This behavioural treatment was developed specifically for nocturnal enuresis (see p. 667). In the original ‘pad and bell’ method, two metal plates forming part of a circuit with a battery and a buzzer were placed under the sheets. If the child passed urine while asleep, a current flowed between the plates, activating the buzzer. Nowadays a small sensor is attached to the pyjamas. The noise of the alarm wakes the child, who must then rise to empty his bladder and, if necessary, change the bed sheet. After several repetitions the child begins to wake before his bladder empties involuntarily. The waking from sleep before passing urine can be understood as the result of classical conditioning. It is less easy to understand how the treatment leads to an uninterrupted dry night. The procedure is considered further on p. 667.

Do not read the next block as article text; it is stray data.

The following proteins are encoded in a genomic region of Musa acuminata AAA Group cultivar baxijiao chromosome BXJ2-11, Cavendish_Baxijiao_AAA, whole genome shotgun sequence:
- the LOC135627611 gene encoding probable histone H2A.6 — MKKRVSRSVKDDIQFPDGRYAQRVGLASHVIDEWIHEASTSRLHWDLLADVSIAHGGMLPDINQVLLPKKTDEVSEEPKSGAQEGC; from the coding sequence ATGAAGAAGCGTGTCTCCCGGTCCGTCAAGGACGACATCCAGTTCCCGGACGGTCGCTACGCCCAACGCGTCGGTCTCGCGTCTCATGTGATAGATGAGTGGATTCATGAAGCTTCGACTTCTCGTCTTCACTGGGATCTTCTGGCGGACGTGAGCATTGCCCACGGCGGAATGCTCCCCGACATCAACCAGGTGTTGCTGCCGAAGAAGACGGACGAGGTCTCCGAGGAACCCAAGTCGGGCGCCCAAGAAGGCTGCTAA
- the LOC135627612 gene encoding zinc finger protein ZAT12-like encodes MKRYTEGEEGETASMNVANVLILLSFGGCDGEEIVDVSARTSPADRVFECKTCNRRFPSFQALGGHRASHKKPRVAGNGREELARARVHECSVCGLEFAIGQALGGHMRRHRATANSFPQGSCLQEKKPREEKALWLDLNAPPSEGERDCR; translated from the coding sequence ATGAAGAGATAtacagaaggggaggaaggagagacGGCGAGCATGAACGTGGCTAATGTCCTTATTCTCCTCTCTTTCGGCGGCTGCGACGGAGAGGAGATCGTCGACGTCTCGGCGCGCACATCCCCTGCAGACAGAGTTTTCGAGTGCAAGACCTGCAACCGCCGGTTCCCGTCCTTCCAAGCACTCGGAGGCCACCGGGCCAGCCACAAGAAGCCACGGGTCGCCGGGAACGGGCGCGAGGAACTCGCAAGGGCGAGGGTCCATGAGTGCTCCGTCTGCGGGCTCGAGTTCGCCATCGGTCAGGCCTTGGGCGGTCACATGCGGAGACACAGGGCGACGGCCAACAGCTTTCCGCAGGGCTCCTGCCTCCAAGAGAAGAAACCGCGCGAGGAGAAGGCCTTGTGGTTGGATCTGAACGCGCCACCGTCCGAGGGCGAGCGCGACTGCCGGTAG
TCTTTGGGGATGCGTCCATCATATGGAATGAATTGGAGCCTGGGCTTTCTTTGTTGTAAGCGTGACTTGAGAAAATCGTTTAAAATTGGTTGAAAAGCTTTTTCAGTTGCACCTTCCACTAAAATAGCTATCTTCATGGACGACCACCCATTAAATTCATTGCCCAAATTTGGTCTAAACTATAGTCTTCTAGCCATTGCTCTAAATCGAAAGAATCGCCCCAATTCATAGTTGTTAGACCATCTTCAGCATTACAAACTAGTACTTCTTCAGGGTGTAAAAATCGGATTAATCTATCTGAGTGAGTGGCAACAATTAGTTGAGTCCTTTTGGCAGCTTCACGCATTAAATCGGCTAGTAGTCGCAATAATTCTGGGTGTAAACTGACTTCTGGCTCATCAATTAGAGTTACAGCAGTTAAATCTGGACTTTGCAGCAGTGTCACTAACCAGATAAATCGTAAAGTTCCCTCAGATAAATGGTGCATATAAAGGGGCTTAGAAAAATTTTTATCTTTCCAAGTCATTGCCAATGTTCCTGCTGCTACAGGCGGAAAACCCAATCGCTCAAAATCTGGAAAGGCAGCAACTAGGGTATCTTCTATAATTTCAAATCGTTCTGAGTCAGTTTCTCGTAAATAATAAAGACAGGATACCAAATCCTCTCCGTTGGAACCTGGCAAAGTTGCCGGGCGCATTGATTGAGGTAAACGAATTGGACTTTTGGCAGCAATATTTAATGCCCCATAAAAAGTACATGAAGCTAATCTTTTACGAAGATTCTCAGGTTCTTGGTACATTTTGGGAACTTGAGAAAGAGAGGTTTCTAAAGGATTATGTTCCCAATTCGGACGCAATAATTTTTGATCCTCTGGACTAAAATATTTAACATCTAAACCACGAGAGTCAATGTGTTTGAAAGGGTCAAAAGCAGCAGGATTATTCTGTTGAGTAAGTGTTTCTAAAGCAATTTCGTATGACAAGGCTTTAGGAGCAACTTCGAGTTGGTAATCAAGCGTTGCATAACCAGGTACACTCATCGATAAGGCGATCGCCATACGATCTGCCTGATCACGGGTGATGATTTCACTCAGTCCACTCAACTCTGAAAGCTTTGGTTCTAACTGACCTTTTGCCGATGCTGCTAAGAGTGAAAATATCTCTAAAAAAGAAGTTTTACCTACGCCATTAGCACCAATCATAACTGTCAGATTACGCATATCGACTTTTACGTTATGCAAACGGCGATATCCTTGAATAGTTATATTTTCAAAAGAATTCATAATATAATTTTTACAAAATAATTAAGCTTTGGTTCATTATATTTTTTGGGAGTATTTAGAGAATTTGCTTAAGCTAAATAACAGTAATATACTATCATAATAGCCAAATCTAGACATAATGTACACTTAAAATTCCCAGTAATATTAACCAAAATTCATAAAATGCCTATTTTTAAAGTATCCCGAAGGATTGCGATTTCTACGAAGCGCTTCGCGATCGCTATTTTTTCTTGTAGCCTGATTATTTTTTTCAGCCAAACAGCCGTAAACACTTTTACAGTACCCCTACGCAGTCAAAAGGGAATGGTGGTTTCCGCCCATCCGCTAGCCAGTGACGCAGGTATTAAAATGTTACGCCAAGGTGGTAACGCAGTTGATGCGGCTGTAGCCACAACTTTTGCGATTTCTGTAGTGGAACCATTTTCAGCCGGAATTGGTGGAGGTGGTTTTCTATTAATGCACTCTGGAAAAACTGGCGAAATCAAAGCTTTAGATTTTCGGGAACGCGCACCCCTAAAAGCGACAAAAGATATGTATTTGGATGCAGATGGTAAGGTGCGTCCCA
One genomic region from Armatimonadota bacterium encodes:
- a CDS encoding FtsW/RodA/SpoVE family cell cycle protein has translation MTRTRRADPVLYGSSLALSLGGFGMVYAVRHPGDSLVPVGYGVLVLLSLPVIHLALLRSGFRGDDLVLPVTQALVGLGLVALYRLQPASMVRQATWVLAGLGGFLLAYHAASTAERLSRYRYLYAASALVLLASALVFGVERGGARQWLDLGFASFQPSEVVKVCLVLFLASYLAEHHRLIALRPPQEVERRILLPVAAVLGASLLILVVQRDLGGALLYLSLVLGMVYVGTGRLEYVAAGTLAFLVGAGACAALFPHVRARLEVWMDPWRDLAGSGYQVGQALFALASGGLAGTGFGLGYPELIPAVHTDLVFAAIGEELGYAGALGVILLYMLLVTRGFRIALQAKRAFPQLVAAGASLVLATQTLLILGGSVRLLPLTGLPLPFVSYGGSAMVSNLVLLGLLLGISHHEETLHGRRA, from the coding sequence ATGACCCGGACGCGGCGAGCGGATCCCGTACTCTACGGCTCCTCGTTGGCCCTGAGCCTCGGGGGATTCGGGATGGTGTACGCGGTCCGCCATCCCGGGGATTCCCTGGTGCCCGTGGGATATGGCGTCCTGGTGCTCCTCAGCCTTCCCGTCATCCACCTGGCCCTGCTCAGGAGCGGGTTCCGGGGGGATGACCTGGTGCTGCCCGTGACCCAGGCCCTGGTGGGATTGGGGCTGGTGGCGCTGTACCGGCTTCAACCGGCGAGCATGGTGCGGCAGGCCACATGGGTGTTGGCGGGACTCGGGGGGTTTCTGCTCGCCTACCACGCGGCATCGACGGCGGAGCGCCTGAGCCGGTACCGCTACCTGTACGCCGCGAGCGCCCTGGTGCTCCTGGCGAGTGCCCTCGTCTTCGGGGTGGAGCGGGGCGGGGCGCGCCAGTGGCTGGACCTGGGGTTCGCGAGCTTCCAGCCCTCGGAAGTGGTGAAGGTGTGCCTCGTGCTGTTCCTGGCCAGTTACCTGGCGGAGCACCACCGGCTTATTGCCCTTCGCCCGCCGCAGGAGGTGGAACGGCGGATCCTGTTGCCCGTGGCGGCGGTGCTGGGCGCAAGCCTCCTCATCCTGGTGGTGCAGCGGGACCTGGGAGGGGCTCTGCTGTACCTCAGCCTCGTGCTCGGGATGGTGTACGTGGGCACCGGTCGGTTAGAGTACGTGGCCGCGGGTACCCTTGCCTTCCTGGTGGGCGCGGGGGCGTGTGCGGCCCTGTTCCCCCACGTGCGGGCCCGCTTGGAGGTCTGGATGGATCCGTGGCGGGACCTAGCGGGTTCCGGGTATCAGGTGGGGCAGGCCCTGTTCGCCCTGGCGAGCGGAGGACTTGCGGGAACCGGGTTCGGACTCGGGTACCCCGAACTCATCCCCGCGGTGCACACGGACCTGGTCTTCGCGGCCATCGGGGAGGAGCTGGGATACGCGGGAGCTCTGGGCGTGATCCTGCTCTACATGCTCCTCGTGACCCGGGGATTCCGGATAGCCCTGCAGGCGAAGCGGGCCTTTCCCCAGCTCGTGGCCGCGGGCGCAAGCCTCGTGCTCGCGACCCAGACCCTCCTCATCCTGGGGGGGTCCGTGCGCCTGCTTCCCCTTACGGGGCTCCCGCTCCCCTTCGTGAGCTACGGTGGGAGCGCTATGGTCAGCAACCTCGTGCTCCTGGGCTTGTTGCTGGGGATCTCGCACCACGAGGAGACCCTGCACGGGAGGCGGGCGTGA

Complex behavioural techniques

Habit reversal

Habit reversal is a complex procedure that is generally used to treat tics, Tourette’s syndrome, and stuttering. The classical treatment has five components—training in becoming aware of the onset of the behaviour, monitoring the behaviour, training in initiating competing responses that are incompatible with the behaviour, relaxation, and social support. Positive effects have been reported using a simplified procedure (Himle et al., 2006).

Eye movement desensitization and reprocessing (EMDR)

This treatment was developed for post-traumatic stress disorder. It has three components:

• exposure using imagined scenes of the traumatic events